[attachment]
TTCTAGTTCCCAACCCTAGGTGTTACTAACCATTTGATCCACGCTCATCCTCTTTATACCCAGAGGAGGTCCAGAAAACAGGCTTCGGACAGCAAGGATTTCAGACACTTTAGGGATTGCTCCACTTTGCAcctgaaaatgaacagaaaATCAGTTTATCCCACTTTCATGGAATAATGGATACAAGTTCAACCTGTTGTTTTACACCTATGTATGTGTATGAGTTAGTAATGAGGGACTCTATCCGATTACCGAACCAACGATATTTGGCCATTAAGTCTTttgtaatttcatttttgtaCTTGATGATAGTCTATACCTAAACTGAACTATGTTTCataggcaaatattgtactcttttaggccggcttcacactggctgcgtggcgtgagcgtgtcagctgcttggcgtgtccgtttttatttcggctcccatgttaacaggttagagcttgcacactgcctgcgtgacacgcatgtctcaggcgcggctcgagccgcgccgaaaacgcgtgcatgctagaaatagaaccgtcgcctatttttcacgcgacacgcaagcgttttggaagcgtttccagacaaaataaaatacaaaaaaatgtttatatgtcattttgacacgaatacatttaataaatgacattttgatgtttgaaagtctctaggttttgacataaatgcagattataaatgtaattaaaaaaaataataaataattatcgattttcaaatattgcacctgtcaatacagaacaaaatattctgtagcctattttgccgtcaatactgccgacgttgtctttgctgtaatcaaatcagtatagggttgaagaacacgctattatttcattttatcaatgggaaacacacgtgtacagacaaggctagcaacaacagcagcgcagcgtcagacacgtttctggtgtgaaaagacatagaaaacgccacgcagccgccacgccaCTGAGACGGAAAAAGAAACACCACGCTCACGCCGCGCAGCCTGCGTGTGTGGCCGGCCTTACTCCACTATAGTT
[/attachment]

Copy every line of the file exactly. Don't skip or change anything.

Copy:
TTCTAGTTCCCAACCCTAGGTGTTACTAACCATTTGATCCACGCTCATCCTCTTTATACCCAGAGGAGGTCCAGAAAACAGGCTTCGGACAGCAAGGATTTCAGACACTTTAGGGATTGCTCCACTTTGCAcctgaaaatgaacagaaaATCAGTTTATCCCACTTTCATGGAATAATGGATACAAGTTCAACCTGTTGTTTTACACCTATGTATGTGTATGAGTTAGTAATGAGGGACTCTATCCGATTACCGAACCAACGATATTTGGCCATTAAGTCTTttgtaatttcatttttgtaCTTGATGATAGTCTATACCTAAACTGAACTATGTTTCataggcaaatattgtactcttttaggccggcttcacactggctgcgtggcgtgagcgtgtcagctgcttggcgtgtccgtttttatttcggctcccatgttaacaggttagagcttgcacactgcctgcgtgacacgcatgtctcaggcgcggctcgagccgcgccgaaaacgcgtgcatgctagaaatagaaccgtcgcctatttttcacgcgacacgcaagcgttttggaagcgtttccagacaaaataaaatacaaaaaaatgtttatatgtcattttgacacgaatacatttaataaatgacattttgatgtttgaaagtctctaggttttgacataaatgcagattataaatgtaattaaaaaaaataataaataattatcgattttcaaatattgcacctgtcaatacagaacaaaatattctgtagcctattttgccgtcaatactgccgacgttgtctttgctgtaatcaaatcagtatagggttgaagaacacgctattatttcattttatcaatgggaaacacacgtgtacagacaaggctagcaacaacagcagcgcagcgtcagacacgtttctggtgtgaaaagacatagaaaacgccacgcagccgccacgccaCTGAGACGGAAAAAGAAACACCACGCTCACGCCGCGCAGCCTGCGTGTGTGGCCGGCCTTACTCCACTATAGTT